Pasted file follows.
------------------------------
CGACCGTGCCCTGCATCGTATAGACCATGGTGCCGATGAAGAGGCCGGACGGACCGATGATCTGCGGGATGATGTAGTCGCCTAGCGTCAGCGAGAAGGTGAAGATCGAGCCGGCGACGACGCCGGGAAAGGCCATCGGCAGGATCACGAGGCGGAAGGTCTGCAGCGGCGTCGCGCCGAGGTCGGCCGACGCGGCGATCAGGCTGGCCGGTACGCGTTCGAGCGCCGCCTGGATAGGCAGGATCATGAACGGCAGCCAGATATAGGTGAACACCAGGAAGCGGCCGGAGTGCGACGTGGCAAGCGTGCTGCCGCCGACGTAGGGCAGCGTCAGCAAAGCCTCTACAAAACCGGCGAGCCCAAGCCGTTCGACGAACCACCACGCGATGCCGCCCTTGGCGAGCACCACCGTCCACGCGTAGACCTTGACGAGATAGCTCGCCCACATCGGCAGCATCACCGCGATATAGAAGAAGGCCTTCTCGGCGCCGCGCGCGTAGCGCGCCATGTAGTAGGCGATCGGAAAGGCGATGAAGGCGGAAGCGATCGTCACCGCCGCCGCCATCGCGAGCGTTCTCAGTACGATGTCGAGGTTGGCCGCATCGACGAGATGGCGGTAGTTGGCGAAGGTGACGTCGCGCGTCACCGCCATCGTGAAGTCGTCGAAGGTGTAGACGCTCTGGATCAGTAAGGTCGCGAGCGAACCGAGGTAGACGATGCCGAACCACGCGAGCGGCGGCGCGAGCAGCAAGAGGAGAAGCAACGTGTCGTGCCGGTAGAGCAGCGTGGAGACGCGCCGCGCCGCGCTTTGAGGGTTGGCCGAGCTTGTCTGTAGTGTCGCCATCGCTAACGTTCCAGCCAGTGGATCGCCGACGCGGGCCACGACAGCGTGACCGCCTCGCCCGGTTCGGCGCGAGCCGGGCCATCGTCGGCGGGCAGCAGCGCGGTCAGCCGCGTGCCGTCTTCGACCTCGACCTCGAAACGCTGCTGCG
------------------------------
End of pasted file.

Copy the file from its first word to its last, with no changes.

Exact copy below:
CGACCGTGCCCTGCATCGTATAGACCATGGTGCCGATGAAGAGGCCGGACGGACCGATGATCTGCGGGATGATGTAGTCGCCTAGCGTCAGCGAGAAGGTGAAGATCGAGCCGGCGACGACGCCGGGAAAGGCCATCGGCAGGATCACGAGGCGGAAGGTCTGCAGCGGCGTCGCGCCGAGGTCGGCCGACGCGGCGATCAGGCTGGCCGGTACGCGTTCGAGCGCCGCCTGGATAGGCAGGATCATGAACGGCAGCCAGATATAGGTGAACACCAGGAAGCGGCCGGAGTGCGACGTGGCAAGCGTGCTGCCGCCGACGTAGGGCAGCGTCAGCAAAGCCTCTACAAAACCGGCGAGCCCAAGCCGTTCGACGAACCACCACGCGATGCCGCCCTTGGCGAGCACCACCGTCCACGCGTAGACCTTGACGAGATAGCTCGCCCACATCGGCAGCATCACCGCGATATAGAAGAAGGCCTTCTCGGCGCCGCGCGCGTAGCGCGCCATGTAGTAGGCGATCGGAAAGGCGATGAAGGCGGAAGCGATCGTCACCGCCGCCGCCATCGCGAGCGTTCTCAGTACGATGTCGAGGTTGGCCGCATCGACGAGATGGCGGTAGTTGGCGAAGGTGACGTCGCGCGTCACCGCCATCGTGAAGTCGTCGAAGGTGTAGACGCTCTGGATCAGTAAGGTCGCGAGCGAACCGAGGTAGACGATGCCGAACCACGCGAGCGGCGGCGCGAGCAGCAAGAGGAGAAGCAACGTGTCGTGCCGGTAGAGCAGCGTGGAGACGCGCCGCGCCGCGCTTTGAGGGTTGGCCGAGCTTGTCTGTAGTGTCGCCATCGCTAACGTTCCAGCCAGTGGATCGCCGACGCGGGCCACGACAGCGTGACCGCCTCGCCCGGTTCGGCGCGAGCCGGGCCATCGTCGGCGGGCAGCAGCGCGGTCAGCCGCGTGCCGTCTTCGACCTCGACCTCGAAACGCTGCTGCG